Event Recap / February 2024

Derek Manky: “Fighting Cybercrime with FortiGuard Labs”

By Andy Bui

On February 6th, the Center for Long-Term Cybersecurity hosted the first seminar of the Spring 2024 CyberMētis Speaker Series, featuring a talk by Derek Manky, Chief Security Strategist and Vice President of Global Threat Intelligence at Fortinet. 

The CyberMētis Speaker Series connects cybersecurity experts and practitioners with UC Berkeley students to discuss the practical skills and acquired intelligence required to operate in a constantly changing natural, human, and digital environment.

A central theme of Manky’s presentation was the importance of understanding current efforts in the private sector, law enforcement, and government to disrupt cybercrime, which is becoming more well-funded and organized. “We don’t want to be one step forward and two steps back,” Manky said. “There is an arms race that we always talk about with cybersecurity, so we started putting some brainstorming in, looking at how we can not constantly be on the defensive, but be on the offense.”

Raising the Level of Defense in the Industry

Manky explained that he envisions a unified strategic approach toward raising the level of defense against cyber criminals, a sort of Venn diagram where the world “shares threat intelligence, shares information, and addresses privacy concerns.” As a model that is working to improve the cybersecurity of the global digital ecosystem, he referenced Fortinet’s partnership with the Cyber Threat Alliance, a non-profit organization that enables real-time, high-quality cyber threat information-sharing among companies and organizations in the cybersecurity field.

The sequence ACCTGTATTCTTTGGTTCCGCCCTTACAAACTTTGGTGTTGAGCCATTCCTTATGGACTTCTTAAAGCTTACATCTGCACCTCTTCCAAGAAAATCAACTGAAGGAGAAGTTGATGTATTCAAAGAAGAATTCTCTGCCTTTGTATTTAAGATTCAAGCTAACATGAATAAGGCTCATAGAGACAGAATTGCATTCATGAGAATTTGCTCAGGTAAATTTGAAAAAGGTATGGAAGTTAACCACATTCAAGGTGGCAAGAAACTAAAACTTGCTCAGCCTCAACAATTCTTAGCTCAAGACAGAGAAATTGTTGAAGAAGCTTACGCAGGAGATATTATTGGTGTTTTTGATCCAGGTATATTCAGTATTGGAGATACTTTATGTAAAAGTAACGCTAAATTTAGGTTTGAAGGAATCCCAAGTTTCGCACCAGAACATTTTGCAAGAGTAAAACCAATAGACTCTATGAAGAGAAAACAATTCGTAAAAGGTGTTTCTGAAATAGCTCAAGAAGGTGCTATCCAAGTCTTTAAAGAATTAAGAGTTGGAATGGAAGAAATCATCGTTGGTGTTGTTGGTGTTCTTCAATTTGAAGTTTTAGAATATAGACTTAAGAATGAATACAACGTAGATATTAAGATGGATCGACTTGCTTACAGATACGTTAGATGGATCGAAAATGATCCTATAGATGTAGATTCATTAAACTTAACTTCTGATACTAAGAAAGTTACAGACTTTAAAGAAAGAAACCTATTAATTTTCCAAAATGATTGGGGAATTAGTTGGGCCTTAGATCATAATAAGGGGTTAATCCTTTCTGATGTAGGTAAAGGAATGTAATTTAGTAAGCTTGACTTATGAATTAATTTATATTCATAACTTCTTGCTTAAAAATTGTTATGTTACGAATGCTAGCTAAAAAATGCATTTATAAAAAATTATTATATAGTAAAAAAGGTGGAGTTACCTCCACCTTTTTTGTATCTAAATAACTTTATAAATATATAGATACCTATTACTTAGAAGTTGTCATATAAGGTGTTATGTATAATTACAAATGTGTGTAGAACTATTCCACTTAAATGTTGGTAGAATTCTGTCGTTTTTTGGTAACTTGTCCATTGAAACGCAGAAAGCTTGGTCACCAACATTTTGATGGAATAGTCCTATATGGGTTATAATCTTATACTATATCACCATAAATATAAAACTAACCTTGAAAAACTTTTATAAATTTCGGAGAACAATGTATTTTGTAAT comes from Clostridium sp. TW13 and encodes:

“We’ve turned the industry around with this,” Manky said. “We have a trusted network where information is shared in advance…so everybody can be prepared. We can have defenses ready to be deployed, which means nobody is caught by surprise, and it raises the overall level of defense.”

Manky went on to describe Fortinet’s work with Interpol issuing intelligence packages, and looking not only at what international cyber criminals are doing, who they are targeting, and what tools and methods they’re using, but also finding out who they are. “The toughest thing in the world of threat intelligence is attribution,” said Manky, “There are ways to do it, and arrests are made, but we cannot arrest our way out of this problem.”

He went on to discuss industry innovations like MITRE ATT&CK and similar protocols and frameworks that can help organizations understand cyber threats and adversary behaviors in order to mitigate harm. Manky emphasized the need for further intelligence sharing and public-private partnerships to find holistic solutions for disrupting cybercrime.

The Evolving Threat Landscape

Although the cybercrime threat landscape looks similar to how it did 10-15 years ago, Manky explained, the problem has only grown more fast-paced and complex. Manky noted that cyber criminals have been successfully “building an empire,” with a growing list of thousands of orchestrated players involved, many of whom are developing their own tools and distribution models, allowing even more cyber criminals to target organizations. 

In recent years, Manky has seen a convergence of cyber criminal enterprises shifting their targets from quick, financially motivated hits on small- and medium-sized businesses toward more sophisticated, politically-motivated attacks on operational technology and critical infrastructure. 

Manky concluded his presentation by going into more detail on some of the various threat intelligence initiatives Fortinet is working on in partnership with different stakeholders in industry, government, and academia. 

“It really is a game of chess,” he said. “You have to know the offense, what your attacker’s typical moves are, and then you can create a better defense for that. With [cyber crime] disruption, it’s the same idea. We look at all of the tools in the attack kit, and take those pieces off the chess board. It’s never going to end in checkmate, in my point of view, but we can mitigate the risks. We’ve made promising progress, and it’s refreshing that the industry wants to do the right thing and work together.”